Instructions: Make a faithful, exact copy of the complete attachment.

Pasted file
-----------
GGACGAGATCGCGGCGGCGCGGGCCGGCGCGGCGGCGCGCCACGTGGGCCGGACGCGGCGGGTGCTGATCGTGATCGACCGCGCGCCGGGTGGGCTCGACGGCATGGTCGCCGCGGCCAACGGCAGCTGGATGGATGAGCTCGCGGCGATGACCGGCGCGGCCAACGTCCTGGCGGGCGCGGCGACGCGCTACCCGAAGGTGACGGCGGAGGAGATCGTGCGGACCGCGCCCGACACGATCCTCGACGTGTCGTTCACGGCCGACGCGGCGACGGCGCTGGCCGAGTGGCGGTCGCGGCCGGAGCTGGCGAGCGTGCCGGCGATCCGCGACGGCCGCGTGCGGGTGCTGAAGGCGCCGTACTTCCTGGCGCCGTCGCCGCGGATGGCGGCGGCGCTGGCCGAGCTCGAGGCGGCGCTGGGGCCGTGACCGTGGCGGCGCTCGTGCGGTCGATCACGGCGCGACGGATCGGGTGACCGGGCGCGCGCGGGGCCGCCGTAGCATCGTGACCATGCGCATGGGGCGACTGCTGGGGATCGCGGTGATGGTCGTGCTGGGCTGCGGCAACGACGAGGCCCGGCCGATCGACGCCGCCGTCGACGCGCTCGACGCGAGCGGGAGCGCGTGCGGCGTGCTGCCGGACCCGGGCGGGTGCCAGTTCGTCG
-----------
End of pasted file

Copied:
GGACGAGATCGCGGCGGCGCGGGCCGGCGCGGCGGCGCGCCACGTGGGCCGGACGCGGCGGGTGCTGATCGTGATCGACCGCGCGCCGGGTGGGCTCGACGGCATGGTCGCCGCGGCCAACGGCAGCTGGATGGATGAGCTCGCGGCGATGACCGGCGCGGCCAACGTCCTGGCGGGCGCGGCGACGCGCTACCCGAAGGTGACGGCGGAGGAGATCGTGCGGACCGCGCCCGACACGATCCTCGACGTGTCGTTCACGGCCGACGCGGCGACGGCGCTGGCCGAGTGGCGGTCGCGGCCGGAGCTGGCGAGCGTGCCGGCGATCCGCGACGGCCGCGTGCGGGTGCTGAAGGCGCCGTACTTCCTGGCGCCGTCGCCGCGGATGGCGGCGGCGCTGGCCGAGCTCGAGGCGGCGCTGGGGCCGTGACCGTGGCGGCGCTCGTGCGGTCGATCACGGCGCGACGGATCGGGTGACCGGGCGCGCGCGGGGCCGCCGTAGCATCGTGACCATGCGCATGGGGCGACTGCTGGGGATCGCGGTGATGGTCGTGCTGGGCTGCGGCAACGACGAGGCCCGGCCGATCGACGCCGCCGTCGACGCGCTCGACGCGAGCGGGAGCGCGTGCGGCGTGCTGCCGGACCCGGGCGGGTGCCAGTTCGTCG